Intention & Ephemerality: An Interview with Bradley Eros

By Jennifer Sauer - Wednesday, April 4, 2018
Intention & Ephemerality: An Interview with Bradley Eros

Spend five minutes speaking with Eros and you are convinced that he is one of those rare individuals, so consummately creative and interested in the farthest reaches of the arts, it is nearly impossible to imagine him as anything other than an artist. Working in film, video, collage and performance, Eros has created a name for himself as a boundary-breaker across mediums since the 1980s.

“Either the very hybrid or very pure versions of things are the ones I tend to like most, and for very different reasons,” comments Bradley Eros, while offering me a tour of his current exhibition at Microscope Gallery.  Spend five minutes speaking with Eros and you are convinced that he is one of those rare individuals, so consummately creative and interested in the farthest reaches of the arts, it is nearly impossible to imagine him as anything other than an artist.  Working in film, video, collage and performance, Eros has created a name for himself as a boundary-breaker across mediums since the 1980s. Citing Arte Povera as one of his longtime influences, his exhibition All that is solid melts into eros questions the ideas of possession and artwork as a stable, definable entity.  Here his works reference the natural elements and are purposefully created to evolve, disappear and at times be replaced.

In our walk through, Eros casually postulates how one item could substitute for another and various ways the objects could relate for other conceptual purposes. Within the inner-workings of his mind, no creative opportunity is wasted. An ice sculpture melts down enough that the metal inside slides and its reflection shifts from the wall to the ceiling.  A few moments earlier or later and a viewer would have seen only one side or the other of that change. Eros touches on the topic of happenstance, very relevant for an exhibition centered around audience interaction.  He comes across as philosophical, but also grounded and relatable. He assures me that he does not want to limit audience participation in any way. I ask, “What would happen if I put one of the paper airplanes into my bag and walked out?”  Bradley says decidedly, “I would not stop you,” and with a slight pause, adds a wry smile, “I may even encourage you to do it.”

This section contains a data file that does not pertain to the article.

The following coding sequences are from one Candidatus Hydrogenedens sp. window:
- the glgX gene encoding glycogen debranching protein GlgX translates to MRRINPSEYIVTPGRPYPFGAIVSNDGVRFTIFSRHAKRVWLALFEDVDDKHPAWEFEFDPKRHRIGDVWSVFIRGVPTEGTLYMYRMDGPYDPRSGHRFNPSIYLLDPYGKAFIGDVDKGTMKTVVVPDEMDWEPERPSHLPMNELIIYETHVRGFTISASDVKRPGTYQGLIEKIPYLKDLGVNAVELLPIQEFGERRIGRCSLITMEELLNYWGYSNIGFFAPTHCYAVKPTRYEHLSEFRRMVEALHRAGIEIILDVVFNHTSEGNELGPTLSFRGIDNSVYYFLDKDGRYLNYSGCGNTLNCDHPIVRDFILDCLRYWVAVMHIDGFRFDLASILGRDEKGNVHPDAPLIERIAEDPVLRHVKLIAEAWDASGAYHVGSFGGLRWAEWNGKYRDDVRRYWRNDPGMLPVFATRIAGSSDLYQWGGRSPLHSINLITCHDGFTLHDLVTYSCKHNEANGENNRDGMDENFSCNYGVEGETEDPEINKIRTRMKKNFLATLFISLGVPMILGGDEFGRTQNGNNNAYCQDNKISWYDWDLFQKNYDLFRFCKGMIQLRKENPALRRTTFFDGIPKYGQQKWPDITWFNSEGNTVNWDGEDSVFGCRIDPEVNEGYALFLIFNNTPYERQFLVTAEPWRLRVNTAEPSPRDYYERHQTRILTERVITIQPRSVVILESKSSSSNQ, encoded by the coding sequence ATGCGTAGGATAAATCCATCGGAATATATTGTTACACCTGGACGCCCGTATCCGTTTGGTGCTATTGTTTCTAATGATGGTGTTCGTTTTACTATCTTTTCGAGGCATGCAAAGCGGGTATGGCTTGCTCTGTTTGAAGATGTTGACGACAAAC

ArtDependence Magazine: Your current exhibition at Microscope Gallery “All that is solid melts into eros” includes art made of ice, ash, paper, foil, and plastic that will be undone and remade daily. How does the lack of permanence and malleability of the materials inform the show?